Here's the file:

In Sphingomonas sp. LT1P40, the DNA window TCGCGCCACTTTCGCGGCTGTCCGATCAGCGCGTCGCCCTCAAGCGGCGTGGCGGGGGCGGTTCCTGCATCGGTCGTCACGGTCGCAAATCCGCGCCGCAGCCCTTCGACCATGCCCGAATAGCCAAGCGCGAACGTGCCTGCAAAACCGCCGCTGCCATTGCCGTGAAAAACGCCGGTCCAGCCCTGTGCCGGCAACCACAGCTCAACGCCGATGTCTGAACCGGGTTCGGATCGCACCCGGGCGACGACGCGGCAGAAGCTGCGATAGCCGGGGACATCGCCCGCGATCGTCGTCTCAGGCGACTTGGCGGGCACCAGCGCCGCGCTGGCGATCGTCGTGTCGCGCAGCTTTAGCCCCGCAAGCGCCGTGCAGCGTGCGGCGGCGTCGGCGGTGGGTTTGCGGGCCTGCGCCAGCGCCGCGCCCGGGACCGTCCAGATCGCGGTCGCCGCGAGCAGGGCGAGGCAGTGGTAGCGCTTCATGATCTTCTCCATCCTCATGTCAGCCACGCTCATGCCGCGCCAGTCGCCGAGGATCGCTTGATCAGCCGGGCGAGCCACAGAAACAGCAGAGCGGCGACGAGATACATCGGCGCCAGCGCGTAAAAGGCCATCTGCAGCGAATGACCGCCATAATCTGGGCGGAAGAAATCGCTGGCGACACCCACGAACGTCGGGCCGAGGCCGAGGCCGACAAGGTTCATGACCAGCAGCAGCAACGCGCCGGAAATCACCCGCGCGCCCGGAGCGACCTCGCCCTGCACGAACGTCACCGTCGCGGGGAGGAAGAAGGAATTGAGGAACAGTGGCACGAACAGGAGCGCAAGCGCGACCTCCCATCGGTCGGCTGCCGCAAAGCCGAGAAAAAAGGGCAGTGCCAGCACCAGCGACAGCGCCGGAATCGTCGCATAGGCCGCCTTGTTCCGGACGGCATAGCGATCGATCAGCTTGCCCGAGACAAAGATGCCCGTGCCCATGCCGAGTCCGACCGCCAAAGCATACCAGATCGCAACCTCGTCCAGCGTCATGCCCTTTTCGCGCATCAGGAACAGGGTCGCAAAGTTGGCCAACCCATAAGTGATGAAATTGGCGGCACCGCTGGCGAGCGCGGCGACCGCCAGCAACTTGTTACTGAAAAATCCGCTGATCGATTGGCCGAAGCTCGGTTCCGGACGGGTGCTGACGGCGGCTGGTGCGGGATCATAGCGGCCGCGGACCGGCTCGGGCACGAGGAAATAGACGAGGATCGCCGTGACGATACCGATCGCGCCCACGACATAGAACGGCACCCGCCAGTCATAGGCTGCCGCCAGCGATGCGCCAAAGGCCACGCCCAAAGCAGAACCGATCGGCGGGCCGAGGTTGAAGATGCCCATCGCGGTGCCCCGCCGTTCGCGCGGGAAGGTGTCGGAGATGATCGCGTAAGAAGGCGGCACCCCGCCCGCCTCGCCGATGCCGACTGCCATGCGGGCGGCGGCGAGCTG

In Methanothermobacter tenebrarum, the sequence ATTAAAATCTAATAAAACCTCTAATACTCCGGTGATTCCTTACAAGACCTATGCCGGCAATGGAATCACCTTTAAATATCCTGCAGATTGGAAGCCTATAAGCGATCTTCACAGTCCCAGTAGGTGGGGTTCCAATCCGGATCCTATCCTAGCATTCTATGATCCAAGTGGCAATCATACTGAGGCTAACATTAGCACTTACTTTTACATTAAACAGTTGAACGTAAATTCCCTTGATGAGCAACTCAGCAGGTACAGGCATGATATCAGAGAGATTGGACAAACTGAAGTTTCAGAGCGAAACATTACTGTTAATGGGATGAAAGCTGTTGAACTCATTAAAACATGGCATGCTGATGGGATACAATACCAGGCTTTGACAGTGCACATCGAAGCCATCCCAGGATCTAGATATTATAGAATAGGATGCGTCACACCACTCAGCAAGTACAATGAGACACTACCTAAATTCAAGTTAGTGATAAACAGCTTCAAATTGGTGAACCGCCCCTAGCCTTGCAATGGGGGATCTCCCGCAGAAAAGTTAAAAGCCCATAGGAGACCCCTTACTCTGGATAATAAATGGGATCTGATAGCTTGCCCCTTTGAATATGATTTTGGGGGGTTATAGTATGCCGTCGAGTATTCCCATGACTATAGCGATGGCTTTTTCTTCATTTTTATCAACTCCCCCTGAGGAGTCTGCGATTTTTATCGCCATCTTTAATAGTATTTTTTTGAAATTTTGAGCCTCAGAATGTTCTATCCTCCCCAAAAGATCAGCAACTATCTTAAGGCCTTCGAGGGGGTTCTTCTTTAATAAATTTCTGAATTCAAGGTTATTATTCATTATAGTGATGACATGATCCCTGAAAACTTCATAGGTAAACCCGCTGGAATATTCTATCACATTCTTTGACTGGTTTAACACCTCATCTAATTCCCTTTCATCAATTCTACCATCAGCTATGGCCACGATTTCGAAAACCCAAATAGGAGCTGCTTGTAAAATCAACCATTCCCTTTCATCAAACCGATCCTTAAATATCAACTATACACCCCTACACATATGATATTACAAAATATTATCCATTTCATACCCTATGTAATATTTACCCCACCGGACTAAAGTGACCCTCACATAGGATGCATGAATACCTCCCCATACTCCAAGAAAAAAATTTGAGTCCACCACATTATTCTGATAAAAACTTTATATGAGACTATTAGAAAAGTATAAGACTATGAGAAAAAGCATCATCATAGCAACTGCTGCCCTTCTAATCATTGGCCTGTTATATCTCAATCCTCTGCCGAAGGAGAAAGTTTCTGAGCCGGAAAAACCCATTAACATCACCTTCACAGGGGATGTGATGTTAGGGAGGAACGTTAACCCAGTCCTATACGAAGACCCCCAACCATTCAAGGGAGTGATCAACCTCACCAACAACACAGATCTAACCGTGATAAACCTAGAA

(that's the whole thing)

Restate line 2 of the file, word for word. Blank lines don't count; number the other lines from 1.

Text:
In Methanothermobacter tenebrarum, the sequence ATTAAAATCTAATAAAACCTCTAATACTCCGGTGATTCCTTACAAGACCTATGCCGGCAATGGAATCACCTTTAAATATCCTGCAGATTGGAAGCCTATAAGCGATCTTCACAGTCCCAGTAGGTGGGGTTCCAATCCGGATCCTATCCTAGCATTCTATGATCCAAGTGGCAATCATACTGAGGCTAACATTAGCACTTACTTTTACATTAAACAGTTGAACGTAAATTCCCTTGATGAGCAACTCAGCAGGTACAGGCATGATATCAGAGAGATTGGACAAACTGAAGTTTCAGAGCGAAACATTACTGTTAATGGGATGAAAGCTGTTGAACTCATTAAAACATGGCATGCTGATGGGATACAATACCAGGCTTTGACAGTGCACATCGAAGCCATCCCAGGATCTAGATATTATAGAATAGGATGCGTCACACCACTCAGCAAGTACAATGAGACACTACCTAAATTCAAGTTAGTGATAAACAGCTTCAAATTGGTGAACCGCCCCTAGCCTTGCAATGGGGGATCTCCCGCAGAAAAGTTAAAAGCCCATAGGAGACCCCTTACTCTGGATAATAAATGGGATCTGATAGCTTGCCCCTTTGAATATGATTTTGGGGGGTTATAGTATGCCGTCGAGTATTCCCATGACTATAGCGATGGCTTTTTCTTCATTTTTATCAACTCCCCCTGAGGAGTCTGCGATTTTTATCGCCATCTTTAATAGTATTTTTTTGAAATTTTGAGCCTCAGAATGTTCTATCCTCCCCAAAAGATCAGCAACTATCTTAAGGCCTTCGAGGGGGTTCTTCTTTAATAAATTTCTGAATTCAAGGTTATTATTCATTATAGTGATGACATGATCCCTGAAAACTTCATAGGTAAACCCGCTGGAATATTCTATCACATTCTTTGACTGGTTTAACACCTCATCTAATTCCCTTTCATCAATTCTACCATCAGCTATGGCCACGATTTCGAAAACCCAAATAGGAGCTGCTTGTAAAATCAACCATTCCCTTTCATCAAACCGATCCTTAAATATCAACTATACACCCCTACACATATGATATTACAAAATATTATCCATTTCATACCCTATGTAATATTTACCCCACCGGACTAAAGTGACCCTCACATAGGATGCATGAATACCTCCCCATACTCCAAGAAAAAAATTTGAGTCCACCACATTATTCTGATAAAAACTTTATATGAGACTATTAGAAAAGTATAAGACTATGAGAAAAAGCATCATCATAGCAACTGCTGCCCTTCTAATCATTGGCCTGTTATATCTCAATCCTCTGCCGAAGGAGAAAGTTTCTGAGCCGGAAAAACCCATTAACATCACCTTCACAGGGGATGTGATGTTAGGGAGGAACGTTAACCCAGTCCTATACGAAGACCCCCAACCATTCAAGGGAGTGATCAACCTCACCAACAACACAGATCTAACCGTGATAAACCTAGAA